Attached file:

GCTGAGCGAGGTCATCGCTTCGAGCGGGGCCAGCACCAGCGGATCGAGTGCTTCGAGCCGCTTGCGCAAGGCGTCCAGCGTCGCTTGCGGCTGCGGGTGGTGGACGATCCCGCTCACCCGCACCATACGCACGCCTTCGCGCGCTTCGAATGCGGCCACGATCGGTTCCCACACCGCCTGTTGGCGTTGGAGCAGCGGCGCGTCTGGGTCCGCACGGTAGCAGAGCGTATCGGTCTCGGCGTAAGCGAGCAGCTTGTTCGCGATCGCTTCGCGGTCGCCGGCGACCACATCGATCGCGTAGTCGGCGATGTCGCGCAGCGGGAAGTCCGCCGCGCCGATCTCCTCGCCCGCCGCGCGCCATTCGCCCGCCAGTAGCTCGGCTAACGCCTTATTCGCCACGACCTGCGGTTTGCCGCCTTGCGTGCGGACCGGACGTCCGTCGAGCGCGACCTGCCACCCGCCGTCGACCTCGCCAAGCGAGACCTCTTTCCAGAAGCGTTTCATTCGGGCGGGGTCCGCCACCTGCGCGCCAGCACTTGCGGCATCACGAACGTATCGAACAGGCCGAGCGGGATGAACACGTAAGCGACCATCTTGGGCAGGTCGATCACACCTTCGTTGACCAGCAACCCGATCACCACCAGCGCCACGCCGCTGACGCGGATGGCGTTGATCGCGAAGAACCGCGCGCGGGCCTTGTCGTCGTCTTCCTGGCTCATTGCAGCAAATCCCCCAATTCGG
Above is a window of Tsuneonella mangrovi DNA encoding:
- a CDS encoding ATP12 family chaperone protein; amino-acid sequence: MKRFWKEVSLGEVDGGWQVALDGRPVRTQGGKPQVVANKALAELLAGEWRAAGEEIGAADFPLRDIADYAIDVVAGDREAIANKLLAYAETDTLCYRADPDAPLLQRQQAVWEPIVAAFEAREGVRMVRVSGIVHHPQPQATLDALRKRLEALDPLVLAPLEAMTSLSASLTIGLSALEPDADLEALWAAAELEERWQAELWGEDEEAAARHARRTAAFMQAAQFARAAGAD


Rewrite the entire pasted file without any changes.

GCTGAGCGAGGTCATCGCTTCGAGCGGGGCCAGCACCAGCGGATCGAGTGCTTCGAGCCGCTTGCGCAAGGCGTCCAGCGTCGCTTGCGGCTGCGGGTGGTGGACGATCCCGCTCACCCGCACCATACGCACGCCTTCGCGCGCTTCGAATGCGGCCACGATCGGTTCCCACACCGCCTGTTGGCGTTGGAGCAGCGGCGCGTCTGGGTCCGCACGGTAGCAGAGCGTATCGGTCTCGGCGTAAGCGAGCAGCTTGTTCGCGATCGCTTCGCGGTCGCCGGCGACCACATCGATCGCGTAGTCGGCGATGTCGCGCAGCGGGAAGTCCGCCGCGCCGATCTCCTCGCCCGCCGCGCGCCATTCGCCCGCCAGTAGCTCGGCTAACGCCTTATTCGCCACGACCTGCGGTTTGCCGCCTTGCGTGCGGACCGGACGTCCGTCGAGCGCGACCTGCCACCCGCCGTCGACCTCGCCAAGCGAGACCTCTTTCCAGAAGCGTTTCATTCGGGCGGGGTCCGCCACCTGCGCGCCAGCACTTGCGGCATCACGAACGTATCGAACAGGCCGAGCGGGATGAACACGTAAGCGACCATCTTGGGCAGGTCGATCACACCTTCGTTGACCAGCAACCCGATCACCACCAGCGCCACGCCGCTGACGCGGATGGCGTTGATCGCGAAGAACCGCGCGCGGGCCTTGTCGTCGTCTTCCTGGCTCATTGCAGCAAATCCCCCAATTCGG
Above is a window of Tsuneonella mangrovi DNA encoding:
- a CDS encoding ATP12 family chaperone protein; amino-acid sequence: MKRFWKEVSLGEVDGGWQVALDGRPVRTQGGKPQVVANKALAELLAGEWRAAGEEIGAADFPLRDIADYAIDVVAGDREAIANKLLAYAETDTLCYRADPDAPLLQRQQAVWEPIVAAFEAREGVRMVRVSGIVHHPQPQATLDALRKRLEALDPLVLAPLEAMTSLSASLTIGLSALEPDADLEALWAAAELEERWQAELWGEDEEAAARHARRTAAFMQAAQFARAAGAD